Saturday, October 5, 2013

Fiction enhances readers’ empathy

Scientists have demonstrated the short-term effects of reading on people’s social abilities. As reported on NPR: people did better on a test of social perception, “Reading the Mind in the Eyes,” after reading from literary fiction than people who were assigned to read from non-fiction or popular fiction books.

Science Magazine published the study online on Oct. 3. According to co-author Emanuele Castano, professor of psychology at the New School for Social Research in New York, “popular” fiction tends to be focused on plot, while “literary” fiction focuses on psychology and the characters’ inner life.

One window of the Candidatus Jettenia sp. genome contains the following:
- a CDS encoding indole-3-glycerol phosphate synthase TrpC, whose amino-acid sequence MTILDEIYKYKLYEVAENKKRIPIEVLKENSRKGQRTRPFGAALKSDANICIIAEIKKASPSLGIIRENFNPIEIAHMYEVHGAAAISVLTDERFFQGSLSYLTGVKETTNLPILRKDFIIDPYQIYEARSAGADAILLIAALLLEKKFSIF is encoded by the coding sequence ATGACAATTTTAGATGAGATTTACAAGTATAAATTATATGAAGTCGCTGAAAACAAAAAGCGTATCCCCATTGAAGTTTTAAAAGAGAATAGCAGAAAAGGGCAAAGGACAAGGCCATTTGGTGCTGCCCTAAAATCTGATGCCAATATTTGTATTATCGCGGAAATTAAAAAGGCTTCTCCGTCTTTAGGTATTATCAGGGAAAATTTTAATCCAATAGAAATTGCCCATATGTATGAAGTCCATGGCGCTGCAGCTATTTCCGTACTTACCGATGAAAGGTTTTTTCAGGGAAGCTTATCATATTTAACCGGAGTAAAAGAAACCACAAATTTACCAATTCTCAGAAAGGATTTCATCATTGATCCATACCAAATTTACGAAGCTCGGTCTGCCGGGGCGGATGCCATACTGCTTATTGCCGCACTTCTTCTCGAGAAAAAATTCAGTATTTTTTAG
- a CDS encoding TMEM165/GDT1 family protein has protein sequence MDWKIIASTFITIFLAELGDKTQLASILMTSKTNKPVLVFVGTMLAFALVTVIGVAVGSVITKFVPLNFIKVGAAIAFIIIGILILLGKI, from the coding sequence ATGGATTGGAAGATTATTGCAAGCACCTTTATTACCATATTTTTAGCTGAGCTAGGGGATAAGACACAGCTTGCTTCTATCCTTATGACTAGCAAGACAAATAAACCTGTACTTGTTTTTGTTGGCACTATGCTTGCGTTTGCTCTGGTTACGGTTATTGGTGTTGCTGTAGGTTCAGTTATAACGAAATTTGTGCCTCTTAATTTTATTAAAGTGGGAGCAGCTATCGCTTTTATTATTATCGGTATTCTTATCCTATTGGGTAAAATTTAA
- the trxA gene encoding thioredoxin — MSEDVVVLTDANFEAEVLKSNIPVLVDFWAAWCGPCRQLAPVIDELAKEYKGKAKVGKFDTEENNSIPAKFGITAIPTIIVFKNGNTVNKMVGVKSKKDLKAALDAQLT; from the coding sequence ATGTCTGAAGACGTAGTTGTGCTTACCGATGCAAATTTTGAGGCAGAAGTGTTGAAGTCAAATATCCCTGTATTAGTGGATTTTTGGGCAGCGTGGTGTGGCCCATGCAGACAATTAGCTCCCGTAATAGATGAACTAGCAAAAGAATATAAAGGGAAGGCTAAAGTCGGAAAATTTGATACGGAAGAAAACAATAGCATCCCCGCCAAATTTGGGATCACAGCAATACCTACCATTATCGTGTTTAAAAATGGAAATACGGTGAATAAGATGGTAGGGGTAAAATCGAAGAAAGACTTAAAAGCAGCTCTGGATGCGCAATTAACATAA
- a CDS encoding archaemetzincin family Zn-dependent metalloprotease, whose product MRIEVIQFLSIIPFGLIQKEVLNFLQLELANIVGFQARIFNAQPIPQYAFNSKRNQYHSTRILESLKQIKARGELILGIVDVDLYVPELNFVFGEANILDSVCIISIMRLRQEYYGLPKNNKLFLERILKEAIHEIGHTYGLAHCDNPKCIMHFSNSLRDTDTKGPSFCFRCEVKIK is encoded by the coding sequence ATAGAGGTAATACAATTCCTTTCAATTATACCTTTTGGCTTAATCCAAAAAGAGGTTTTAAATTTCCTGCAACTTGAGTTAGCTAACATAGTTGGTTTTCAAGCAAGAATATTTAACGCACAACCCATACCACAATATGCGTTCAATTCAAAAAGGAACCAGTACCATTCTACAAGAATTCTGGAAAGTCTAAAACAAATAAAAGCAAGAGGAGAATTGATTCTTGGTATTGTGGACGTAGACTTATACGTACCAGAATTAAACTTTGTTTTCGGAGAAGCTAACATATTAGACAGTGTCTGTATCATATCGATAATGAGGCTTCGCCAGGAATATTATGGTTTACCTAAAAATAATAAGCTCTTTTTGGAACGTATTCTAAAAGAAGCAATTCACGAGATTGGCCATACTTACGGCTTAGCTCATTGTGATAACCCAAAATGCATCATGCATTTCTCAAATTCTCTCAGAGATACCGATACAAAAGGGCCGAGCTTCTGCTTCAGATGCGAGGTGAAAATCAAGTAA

This isn’t the first time I’ve encountered the idea that reading fiction develops social abilities. For Psychology Today, in April 2011, Susan Cain explained ways in which reading fiction helps people develop empathy. And according to Emily Bazelon, author of Sticks and Stones, stories help to increase children’s empathy and identify nuances in situations where good and bad are not clearly defined.

The study, however, supplies “empirical evidence,” which co-author and graduate student David Comer Kidd says is missing from debates about the value of the arts and humanities.

According to Castano, when reading literary fiction, readers have to watch what the characters do and infer what they are thinking and feeling. “This is really the very same processes that we engage in when we try to guess other people’s thoughts and feelings and emotions, and to read their mind in everyday life.”

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